20/09/2016 10:12 BST | Updated 19/09/2017 06:12 BST

Fashion And Beauty: Polluting Our Oceans

sustainable fashion


Microplastic has been getting a lot of press recently and I must admit, I was't quite sure what it was or where it came from.

So, I delved into the big scary world of google to do some research. My search uncovered so much content surrounding recent studies on microplastic. I suddenly became completely overwhelmed. It made me think, how are we (the general public) supposed to raise awareness or do our bit to help if we don't understand what it is?

After reading multiple articles on the topic, I have jotted down my understanding of the subject into a few small paragraphs.


What is Microplastic?

Most of us understand the issues we have with plastic polluting the environment and marine wildlife. We see it on the news and via social media so often, that it is pretty hard to ignore. The video of a straw being pulled from a turtles nose get's me every time. Not to mention birds getting caught up in fishing nets and waste from cruise ships being washed up on our beaches.

However, that's just the plastic we can see. There's also a type of plastic that the naked eye can't necessarily see, microplastic. One form of microplastic is microbeads, these come from everyday heath and beauty products such as toothpaste, body wash and exfoliants. These tiny pieces of plastic used in beauty products are designed to go down the drain but they are often too small to be filtered by filter systems. Microplastic waste also includes synthetic microfibers (less than 5mm in length) that detach from our synthetic clothes during washing. Synthetic fabrics include polyester, acrylic and nylon, which means most of us own clothing made from plastic. Microplastics may be small, but they're causing big problems for our environment and our health.

What is the environmental damage of Mircoplastic?

Microbeads from health and beauty products and microfibers shed from our clothes, work their way from our sinks, showers and washing machines. Then because they are so small, they pass through our filter systems and finish up in the ocean.

Microplastic is not only polluting our water, it's littering shorelines and contaminating food systems. Small fish mistake the microplastic for food and eat it. Then as we go up food chain, who else eats fish? Humans. If you eat fish, there's a chance that this type of plastic is finishing up in your stomach. Yuk!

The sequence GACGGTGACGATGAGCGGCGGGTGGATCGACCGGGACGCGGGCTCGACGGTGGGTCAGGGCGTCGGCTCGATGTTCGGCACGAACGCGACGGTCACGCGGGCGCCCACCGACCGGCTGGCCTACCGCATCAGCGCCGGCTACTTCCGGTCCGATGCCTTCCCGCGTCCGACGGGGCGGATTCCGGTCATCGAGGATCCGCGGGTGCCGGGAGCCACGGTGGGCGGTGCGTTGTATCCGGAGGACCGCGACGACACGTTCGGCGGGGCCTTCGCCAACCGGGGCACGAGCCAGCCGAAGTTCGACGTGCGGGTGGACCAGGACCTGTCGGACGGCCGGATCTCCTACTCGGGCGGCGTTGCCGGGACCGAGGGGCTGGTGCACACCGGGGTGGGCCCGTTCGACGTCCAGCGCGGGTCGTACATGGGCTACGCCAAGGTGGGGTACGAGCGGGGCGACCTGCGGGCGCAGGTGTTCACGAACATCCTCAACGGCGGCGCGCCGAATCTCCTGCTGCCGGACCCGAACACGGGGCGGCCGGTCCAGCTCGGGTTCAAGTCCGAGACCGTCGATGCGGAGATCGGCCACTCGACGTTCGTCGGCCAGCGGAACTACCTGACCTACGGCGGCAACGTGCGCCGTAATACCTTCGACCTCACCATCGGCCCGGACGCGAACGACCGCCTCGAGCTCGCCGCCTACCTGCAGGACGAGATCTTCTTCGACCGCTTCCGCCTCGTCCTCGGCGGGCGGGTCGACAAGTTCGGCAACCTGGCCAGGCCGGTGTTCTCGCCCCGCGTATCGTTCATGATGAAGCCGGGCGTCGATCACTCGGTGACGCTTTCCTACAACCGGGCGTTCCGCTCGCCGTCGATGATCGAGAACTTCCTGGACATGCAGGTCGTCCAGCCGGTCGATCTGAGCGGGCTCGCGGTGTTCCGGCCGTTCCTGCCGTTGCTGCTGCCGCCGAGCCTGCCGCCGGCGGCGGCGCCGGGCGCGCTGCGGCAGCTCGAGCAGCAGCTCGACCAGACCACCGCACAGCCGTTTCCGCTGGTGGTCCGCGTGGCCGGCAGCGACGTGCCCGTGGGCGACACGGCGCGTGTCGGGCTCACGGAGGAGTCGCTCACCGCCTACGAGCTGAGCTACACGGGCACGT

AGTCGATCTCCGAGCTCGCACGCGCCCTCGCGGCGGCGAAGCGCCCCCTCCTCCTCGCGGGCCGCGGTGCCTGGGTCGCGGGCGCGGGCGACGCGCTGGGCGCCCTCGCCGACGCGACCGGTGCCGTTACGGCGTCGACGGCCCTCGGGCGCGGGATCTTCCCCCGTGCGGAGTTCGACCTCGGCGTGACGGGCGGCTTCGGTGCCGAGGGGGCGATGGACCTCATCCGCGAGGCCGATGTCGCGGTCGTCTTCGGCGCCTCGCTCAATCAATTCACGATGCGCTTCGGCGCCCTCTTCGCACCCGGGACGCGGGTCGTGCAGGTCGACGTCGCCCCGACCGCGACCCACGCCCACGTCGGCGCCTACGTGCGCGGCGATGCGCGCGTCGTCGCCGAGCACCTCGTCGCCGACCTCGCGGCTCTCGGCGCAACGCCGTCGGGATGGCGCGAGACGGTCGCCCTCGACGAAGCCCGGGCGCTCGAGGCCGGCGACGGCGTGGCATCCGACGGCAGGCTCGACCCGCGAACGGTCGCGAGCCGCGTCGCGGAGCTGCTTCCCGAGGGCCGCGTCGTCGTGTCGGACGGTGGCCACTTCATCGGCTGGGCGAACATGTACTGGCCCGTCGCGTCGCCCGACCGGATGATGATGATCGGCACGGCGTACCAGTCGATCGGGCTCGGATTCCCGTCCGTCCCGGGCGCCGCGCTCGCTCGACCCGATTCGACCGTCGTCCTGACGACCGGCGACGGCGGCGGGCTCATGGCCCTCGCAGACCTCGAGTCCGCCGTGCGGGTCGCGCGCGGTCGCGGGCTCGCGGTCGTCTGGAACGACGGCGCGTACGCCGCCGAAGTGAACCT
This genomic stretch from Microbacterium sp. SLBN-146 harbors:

What does this mean for the fashion and beauty industry?

Health and beauty companies use microbeads in their products due to their effective exfoliating properties. Not only are microbeads a common ingredient across the beauty industry, there are thousands of them in each product. Erica Vega, training manager at Lush Cosmetics told TeenVogue "A single tube of cleanser can contain approximately 300,000 microbeads".

Now, microbeads are now banned in the US, with other countries such as Canada and Australia starting to take action. The UK have stated microbeads will be phased out by 2017 with some health and beauty companies already starting the process. The process is very complex and requires a lot of research and development into the natural raw material substitutes.

As for microfibers; eco-friendly retailer Patagonia explains,"such is yet unknown. For example, we don't know the extent of the harm to organisms and we don't understand how any negative impacts from synthetic microfibers might compare to the broader issue of ocean plastic pollution. We are just now getting an early sense of how key variables, such as fabric quality or washing technology, may affect the path of microfibers from our homes to our oceans".

What can we be doing to help?

As we now know, solutions exist to eliminate microbeads from our homes. There are natural alternatives with the same exfoliating properties, but with the added bonus of being environmentally friendly. When shopping for health and beauty products be sure to choose the natural options.

While the health and beauty industry are able to replace microbeads with natural alternatives, the fashion industry faces a more difficult situation. Alternative fibers such a natural cotton and wool do not have the same performance attribute of synthetic materials. However, until their is a solution you can change some washing habits to help reduce the number of microfibers making their way from your home to our ocean:

1. Wash your clothes less; you don't need to wash your clothes as much as you probably do.

2. Invest in a wash bag; place you dirty laundry into the wash bag and pop it in the machine.

3. Purchase a lint filter for your washing machine, similar to how we capture lint from our dryers.

This September The Huffington Post UK Style is focusing on all things sustainable, for the second year running. Our thirst for fast fashion is dramatically impacting the environment and the lives of thousands of workers in a negative way. Our aim is to raise awareness of this zeitgeist issue and champion brands and people working to make the fashion industry a more ethical place.

We'll be sharing stories and blogs with the hashtag #SustainableFashion and we'd like you to do the same. If you'd like to use our blogging platform to share your story, email